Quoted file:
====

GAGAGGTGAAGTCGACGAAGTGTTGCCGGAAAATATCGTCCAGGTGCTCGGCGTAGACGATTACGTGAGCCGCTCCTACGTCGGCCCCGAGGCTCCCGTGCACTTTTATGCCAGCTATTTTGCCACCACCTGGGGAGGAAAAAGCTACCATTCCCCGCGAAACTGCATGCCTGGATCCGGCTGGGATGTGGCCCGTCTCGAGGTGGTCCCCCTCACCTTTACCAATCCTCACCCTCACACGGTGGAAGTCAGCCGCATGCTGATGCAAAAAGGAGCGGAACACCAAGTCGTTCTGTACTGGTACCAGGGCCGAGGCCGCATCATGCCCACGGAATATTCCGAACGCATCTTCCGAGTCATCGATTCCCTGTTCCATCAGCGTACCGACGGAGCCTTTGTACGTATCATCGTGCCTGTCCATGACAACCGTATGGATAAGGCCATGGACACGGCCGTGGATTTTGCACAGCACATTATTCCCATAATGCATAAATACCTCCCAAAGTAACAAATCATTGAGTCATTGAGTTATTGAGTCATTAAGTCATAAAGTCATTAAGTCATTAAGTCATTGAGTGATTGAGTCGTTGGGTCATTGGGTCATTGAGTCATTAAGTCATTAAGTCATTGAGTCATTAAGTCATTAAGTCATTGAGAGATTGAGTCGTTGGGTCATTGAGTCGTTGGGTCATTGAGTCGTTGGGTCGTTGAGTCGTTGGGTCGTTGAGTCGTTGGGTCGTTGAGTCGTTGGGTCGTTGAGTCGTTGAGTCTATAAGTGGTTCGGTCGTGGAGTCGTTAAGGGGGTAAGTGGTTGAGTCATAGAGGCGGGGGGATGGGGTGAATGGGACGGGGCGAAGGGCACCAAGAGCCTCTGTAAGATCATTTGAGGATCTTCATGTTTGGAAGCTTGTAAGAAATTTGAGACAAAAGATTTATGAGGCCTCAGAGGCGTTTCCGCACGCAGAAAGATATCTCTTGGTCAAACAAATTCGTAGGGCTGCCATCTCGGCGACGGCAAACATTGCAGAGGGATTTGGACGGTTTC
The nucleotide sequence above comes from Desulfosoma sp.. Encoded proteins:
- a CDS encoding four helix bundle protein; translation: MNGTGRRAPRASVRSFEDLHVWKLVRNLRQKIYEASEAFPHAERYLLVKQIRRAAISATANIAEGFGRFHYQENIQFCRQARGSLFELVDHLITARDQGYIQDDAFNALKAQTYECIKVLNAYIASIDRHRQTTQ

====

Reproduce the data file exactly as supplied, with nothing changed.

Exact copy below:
GAGAGGTGAAGTCGACGAAGTGTTGCCGGAAAATATCGTCCAGGTGCTCGGCGTAGACGATTACGTGAGCCGCTCCTACGTCGGCCCCGAGGCTCCCGTGCACTTTTATGCCAGCTATTTTGCCACCACCTGGGGAGGAAAAAGCTACCATTCCCCGCGAAACTGCATGCCTGGATCCGGCTGGGATGTGGCCCGTCTCGAGGTGGTCCCCCTCACCTTTACCAATCCTCACCCTCACACGGTGGAAGTCAGCCGCATGCTGATGCAAAAAGGAGCGGAACACCAAGTCGTTCTGTACTGGTACCAGGGCCGAGGCCGCATCATGCCCACGGAATATTCCGAACGCATCTTCCGAGTCATCGATTCCCTGTTCCATCAGCGTACCGACGGAGCCTTTGTACGTATCATCGTGCCTGTCCATGACAACCGTATGGATAAGGCCATGGACACGGCCGTGGATTTTGCACAGCACATTATTCCCATAATGCATAAATACCTCCCAAAGTAACAAATCATTGAGTCATTGAGTTATTGAGTCATTAAGTCATAAAGTCATTAAGTCATTAAGTCATTGAGTGATTGAGTCGTTGGGTCATTGGGTCATTGAGTCATTAAGTCATTAAGTCATTGAGTCATTAAGTCATTAAGTCATTGAGAGATTGAGTCGTTGGGTCATTGAGTCGTTGGGTCATTGAGTCGTTGGGTCGTTGAGTCGTTGGGTCGTTGAGTCGTTGGGTCGTTGAGTCGTTGGGTCGTTGAGTCGTTGAGTCTATAAGTGGTTCGGTCGTGGAGTCGTTAAGGGGGTAAGTGGTTGAGTCATAGAGGCGGGGGGATGGGGTGAATGGGACGGGGCGAAGGGCACCAAGAGCCTCTGTAAGATCATTTGAGGATCTTCATGTTTGGAAGCTTGTAAGAAATTTGAGACAAAAGATTTATGAGGCCTCAGAGGCGTTTCCGCACGCAGAAAGATATCTCTTGGTCAAACAAATTCGTAGGGCTGCCATCTCGGCGACGGCAAACATTGCAGAGGGATTTGGACGGTTTC
The nucleotide sequence above comes from Desulfosoma sp.. Encoded proteins:
- a CDS encoding four helix bundle protein; translation: MNGTGRRAPRASVRSFEDLHVWKLVRNLRQKIYEASEAFPHAERYLLVKQIRRAAISATANIAEGFGRFHYQENIQFCRQARGSLFELVDHLITARDQGYIQDDAFNALKAQTYECIKVLNAYIASIDRHRQTTQ